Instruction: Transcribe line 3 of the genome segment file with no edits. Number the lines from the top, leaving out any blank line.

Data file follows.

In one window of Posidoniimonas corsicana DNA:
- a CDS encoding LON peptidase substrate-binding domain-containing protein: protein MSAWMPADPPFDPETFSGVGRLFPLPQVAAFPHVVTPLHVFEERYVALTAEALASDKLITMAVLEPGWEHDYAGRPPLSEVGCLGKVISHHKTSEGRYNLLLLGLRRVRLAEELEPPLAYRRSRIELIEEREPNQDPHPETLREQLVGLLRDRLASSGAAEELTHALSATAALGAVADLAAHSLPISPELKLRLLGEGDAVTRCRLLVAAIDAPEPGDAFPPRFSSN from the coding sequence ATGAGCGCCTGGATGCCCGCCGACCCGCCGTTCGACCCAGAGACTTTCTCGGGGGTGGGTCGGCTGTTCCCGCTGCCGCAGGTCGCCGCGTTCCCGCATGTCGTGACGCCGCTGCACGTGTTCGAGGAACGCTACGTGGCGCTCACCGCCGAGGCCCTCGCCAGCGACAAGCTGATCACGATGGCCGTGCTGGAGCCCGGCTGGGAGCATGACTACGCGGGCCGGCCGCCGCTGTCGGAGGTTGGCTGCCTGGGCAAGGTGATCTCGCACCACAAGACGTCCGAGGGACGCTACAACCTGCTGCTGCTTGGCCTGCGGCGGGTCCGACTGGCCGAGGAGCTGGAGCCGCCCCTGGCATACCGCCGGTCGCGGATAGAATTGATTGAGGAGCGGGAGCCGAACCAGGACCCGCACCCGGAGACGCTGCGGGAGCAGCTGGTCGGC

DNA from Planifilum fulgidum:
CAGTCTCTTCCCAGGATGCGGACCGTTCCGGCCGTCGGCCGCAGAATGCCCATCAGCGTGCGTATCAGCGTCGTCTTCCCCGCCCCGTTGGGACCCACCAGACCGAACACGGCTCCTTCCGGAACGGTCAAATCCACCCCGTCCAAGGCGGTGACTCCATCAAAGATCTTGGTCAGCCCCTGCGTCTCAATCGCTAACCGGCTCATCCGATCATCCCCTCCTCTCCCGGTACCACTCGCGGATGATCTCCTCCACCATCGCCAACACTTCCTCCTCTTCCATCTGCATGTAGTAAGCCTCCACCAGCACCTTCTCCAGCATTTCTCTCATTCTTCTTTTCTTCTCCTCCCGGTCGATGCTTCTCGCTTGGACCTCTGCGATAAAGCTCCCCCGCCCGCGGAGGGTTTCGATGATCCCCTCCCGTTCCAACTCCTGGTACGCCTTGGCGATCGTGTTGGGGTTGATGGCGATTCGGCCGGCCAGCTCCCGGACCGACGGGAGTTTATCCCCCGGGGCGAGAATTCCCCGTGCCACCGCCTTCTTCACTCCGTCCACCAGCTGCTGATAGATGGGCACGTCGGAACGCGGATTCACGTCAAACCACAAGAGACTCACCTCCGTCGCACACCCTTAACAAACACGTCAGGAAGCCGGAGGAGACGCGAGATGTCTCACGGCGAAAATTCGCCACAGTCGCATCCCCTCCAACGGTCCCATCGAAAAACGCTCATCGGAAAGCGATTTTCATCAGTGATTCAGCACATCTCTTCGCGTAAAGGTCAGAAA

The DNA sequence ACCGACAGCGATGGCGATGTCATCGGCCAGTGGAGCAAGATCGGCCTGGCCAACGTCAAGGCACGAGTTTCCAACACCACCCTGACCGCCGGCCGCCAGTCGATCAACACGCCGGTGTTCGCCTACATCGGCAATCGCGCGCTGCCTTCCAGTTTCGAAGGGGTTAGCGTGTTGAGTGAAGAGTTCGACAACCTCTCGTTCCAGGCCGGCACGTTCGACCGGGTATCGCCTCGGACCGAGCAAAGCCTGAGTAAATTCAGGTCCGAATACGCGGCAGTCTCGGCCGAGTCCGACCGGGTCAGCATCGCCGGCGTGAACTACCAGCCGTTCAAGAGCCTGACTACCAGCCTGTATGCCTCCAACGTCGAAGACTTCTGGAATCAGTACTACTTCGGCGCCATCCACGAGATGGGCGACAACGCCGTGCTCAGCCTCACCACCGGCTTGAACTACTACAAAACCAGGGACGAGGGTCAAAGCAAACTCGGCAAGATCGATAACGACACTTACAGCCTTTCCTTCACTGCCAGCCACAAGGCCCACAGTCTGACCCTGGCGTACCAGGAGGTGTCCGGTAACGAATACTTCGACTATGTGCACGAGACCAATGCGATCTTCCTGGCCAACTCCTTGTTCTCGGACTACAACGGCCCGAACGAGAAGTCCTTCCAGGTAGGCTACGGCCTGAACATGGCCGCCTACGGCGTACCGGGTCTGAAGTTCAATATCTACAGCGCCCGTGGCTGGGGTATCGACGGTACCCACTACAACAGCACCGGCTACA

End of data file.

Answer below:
DNA from Planifilum fulgidum: